We left our hotel VERY early on June 3 and caught a flight (12 hours) to Seoul, South Korea!!!  It was a decent flight and everyone was very eager to get to Korea.  Needless to say Korea was fantastic!!  I spent the time walking around Inchon and continuing to meet many new friends and swap travel stories and more.

The next day June 5 (yay for the international date line!) found us finally on our way to Ulaan Baatar Mongolia.  It was a three hour flight from Seoul to Ulaan Baatar (UB) and I have never seen 66 people more excited, eager, anxious and scared all at the same time.  I knew I was!!  We were warmly received by current Peace Corps Volunteers (PCVs) in the airport which was so great.  After our arrival we were shipped off to immigration offices to be documented and registered.

After registering with the office of immigration we were whisked away to a ger camp.  I was lucky and only had one roommate in my ger although other had as many as six people in one ger!  It was nice to finally relax for a night.  We were given kind words of welcome from our Country Director and were rewarded with gorgeous views of the surrounding hills and mountains.

The next morning all 66 of us were taken by bus to our training site.  In our training city we are staying in an old soviet-style school dormitory.  We are beginning to learn Mongolian and are given introductions and descriptions of our jobs and what is expected of us as Peace Corps trainees.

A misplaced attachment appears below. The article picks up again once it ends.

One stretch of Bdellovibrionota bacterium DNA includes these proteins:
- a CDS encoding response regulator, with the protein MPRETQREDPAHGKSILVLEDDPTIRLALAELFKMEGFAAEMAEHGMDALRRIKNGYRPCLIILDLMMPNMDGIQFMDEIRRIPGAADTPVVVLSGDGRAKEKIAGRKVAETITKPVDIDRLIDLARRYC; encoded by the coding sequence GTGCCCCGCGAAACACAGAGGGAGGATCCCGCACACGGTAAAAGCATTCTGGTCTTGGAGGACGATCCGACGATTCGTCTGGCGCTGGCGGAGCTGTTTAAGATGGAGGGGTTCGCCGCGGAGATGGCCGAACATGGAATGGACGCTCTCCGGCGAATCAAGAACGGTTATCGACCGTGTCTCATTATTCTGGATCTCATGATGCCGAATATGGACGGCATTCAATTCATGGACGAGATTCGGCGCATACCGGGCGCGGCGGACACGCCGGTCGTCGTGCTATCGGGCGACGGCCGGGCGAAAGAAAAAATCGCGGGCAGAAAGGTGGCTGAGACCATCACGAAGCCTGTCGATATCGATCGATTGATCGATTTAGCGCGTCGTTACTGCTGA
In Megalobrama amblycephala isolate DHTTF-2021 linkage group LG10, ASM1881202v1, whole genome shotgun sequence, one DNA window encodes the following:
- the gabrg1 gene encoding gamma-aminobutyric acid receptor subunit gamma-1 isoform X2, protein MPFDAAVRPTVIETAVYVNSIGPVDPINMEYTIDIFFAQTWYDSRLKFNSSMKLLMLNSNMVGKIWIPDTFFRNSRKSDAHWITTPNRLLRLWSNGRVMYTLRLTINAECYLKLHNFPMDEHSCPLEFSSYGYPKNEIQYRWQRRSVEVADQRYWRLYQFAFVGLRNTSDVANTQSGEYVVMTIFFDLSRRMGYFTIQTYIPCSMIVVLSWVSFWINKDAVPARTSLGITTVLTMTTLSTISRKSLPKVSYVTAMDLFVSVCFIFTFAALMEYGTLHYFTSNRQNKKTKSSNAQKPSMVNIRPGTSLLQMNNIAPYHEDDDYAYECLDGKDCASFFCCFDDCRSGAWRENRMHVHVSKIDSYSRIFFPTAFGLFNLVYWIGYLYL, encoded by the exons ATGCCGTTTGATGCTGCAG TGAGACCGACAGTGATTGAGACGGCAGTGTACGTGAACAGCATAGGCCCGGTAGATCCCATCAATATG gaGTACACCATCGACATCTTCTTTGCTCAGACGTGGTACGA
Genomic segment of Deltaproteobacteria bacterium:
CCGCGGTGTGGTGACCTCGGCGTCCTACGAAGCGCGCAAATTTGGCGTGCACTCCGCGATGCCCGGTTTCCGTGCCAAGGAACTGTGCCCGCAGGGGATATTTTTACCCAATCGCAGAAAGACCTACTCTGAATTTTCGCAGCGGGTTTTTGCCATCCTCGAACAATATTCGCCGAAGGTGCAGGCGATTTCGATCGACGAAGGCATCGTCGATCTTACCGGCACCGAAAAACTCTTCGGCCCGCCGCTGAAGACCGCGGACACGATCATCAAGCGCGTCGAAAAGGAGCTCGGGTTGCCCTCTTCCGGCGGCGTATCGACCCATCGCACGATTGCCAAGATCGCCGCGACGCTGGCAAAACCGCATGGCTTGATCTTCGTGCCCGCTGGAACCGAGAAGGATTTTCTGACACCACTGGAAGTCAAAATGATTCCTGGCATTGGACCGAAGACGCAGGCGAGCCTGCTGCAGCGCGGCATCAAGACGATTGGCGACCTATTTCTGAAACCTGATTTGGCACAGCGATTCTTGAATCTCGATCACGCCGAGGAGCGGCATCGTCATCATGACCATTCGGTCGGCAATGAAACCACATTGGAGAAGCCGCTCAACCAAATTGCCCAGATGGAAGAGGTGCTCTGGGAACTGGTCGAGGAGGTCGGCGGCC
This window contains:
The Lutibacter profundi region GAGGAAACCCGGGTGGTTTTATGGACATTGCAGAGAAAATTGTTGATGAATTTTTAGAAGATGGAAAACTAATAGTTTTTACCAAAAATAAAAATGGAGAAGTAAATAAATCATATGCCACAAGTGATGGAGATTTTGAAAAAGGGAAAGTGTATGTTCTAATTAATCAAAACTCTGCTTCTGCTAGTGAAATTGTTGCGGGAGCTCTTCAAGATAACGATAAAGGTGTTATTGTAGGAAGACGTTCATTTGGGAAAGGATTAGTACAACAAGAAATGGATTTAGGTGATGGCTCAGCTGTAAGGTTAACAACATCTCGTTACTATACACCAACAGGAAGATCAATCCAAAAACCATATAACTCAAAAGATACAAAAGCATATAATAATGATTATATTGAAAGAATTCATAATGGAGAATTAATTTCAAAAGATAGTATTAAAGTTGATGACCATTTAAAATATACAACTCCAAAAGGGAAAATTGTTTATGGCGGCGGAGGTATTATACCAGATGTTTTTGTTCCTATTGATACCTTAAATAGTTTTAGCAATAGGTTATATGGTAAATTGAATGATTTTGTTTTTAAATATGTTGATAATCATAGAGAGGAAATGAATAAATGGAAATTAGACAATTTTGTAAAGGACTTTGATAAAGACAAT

Learning Mongolian is proving to be a challenge.  It is unlike any other language I have attempted to speak.  I need to open up my brain with a can opener and cram more information inside!  But we have great teachers and competent staff so I feel as though I am in fabulous hands.  Tomorrow we go to our host families in a new city.  I am excited/scared/nervous about meeting a new family and having very little communication skills.  As of now I can say my name, formal and informal greetings, ask for things and tell them what I like and do not like.  As a host family they will be responsible for teaching me some survival skills that will prepare me for living alone on my site for the next two years. These skills may include doing laundry, cooking, chopping wood (!) and many other tasks that will be required of me.

Sorry for this discombobulated and random blog entry but I wanted to quickly update you as to my current situation.  I am VERY happy and so thrilled to be in Mongolia.  The people are gorgeous human beings, so kind, generous and warm.  I am lucky beyond belief to be here.